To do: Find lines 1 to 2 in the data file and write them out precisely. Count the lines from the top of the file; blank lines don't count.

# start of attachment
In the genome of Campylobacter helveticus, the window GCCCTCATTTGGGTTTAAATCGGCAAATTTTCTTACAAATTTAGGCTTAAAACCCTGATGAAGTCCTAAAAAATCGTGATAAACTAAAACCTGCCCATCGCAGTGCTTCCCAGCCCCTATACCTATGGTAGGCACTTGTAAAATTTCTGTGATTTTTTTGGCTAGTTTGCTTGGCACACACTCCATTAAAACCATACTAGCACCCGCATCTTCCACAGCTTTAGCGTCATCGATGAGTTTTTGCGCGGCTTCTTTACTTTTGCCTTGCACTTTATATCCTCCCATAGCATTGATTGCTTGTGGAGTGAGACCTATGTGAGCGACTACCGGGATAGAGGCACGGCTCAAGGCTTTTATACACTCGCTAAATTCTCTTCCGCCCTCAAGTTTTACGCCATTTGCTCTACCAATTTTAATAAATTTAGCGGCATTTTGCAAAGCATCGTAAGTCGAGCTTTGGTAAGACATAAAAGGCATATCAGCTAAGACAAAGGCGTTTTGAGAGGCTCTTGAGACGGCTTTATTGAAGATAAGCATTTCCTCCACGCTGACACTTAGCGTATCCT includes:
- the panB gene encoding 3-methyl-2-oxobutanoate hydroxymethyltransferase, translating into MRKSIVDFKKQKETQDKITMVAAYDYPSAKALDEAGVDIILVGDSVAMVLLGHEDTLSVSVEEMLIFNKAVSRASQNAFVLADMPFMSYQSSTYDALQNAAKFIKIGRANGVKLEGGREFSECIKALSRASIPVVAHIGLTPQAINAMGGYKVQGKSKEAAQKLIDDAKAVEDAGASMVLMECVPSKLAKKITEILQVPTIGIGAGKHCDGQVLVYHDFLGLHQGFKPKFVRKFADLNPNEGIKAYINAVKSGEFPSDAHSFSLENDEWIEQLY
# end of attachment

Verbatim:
In the genome of Campylobacter helveticus, the window GCCCTCATTTGGGTTTAAATCGGCAAATTTTCTTACAAATTTAGGCTTAAAACCCTGATGAAGTCCTAAAAAATCGTGATAAACTAAAACCTGCCCATCGCAGTGCTTCCCAGCCCCTATACCTATGGTAGGCACTTGTAAAATTTCTGTGATTTTTTTGGCTAGTTTGCTTGGCACACACTCCATTAAAACCATACTAGCACCCGCATCTTCCACAGCTTTAGCGTCATCGATGAGTTTTTGCGCGGCTTCTTTACTTTTGCCTTGCACTTTATATCCTCCCATAGCATTGATTGCTTGTGGAGTGAGACCTATGTGAGCGACTACCGGGATAGAGGCACGGCTCAAGGCTTTTATACACTCGCTAAATTCTCTTCCGCCCTCAAGTTTTACGCCATTTGCTCTACCAATTTTAATAAATTTAGCGGCATTTTGCAAAGCATCGTAAGTCGAGCTTTGGTAAGACATAAAAGGCATATCAGCTAAGACAAAGGCGTTTTGAGAGGCTCTTGAGACGGCTTTATTGAAGATAAGCATTTCCTCCACGCTGACACTTAGCGTATCCT includes:
- the panB gene encoding 3-methyl-2-oxobutanoate hydroxymethyltransferase, translating into MRKSIVDFKKQKETQDKITMVAAYDYPSAKALDEAGVDIILVGDSVAMVLLGHEDTLSVSVEEMLIFNKAVSRASQNAFVLADMPFMSYQSSTYDALQNAAKFIKIGRANGVKLEGGREFSECIKALSRASIPVVAHIGLTPQAINAMGGYKVQGKSKEAAQKLIDDAKAVEDAGASMVLMECVPSKLAKKITEILQVPTIGIGAGKHCDGQVLVYHDFLGLHQGFKPKFVRKFADLNPNEGIKAYINAVKSGEFPSDAHSFSLENDEWIEQLY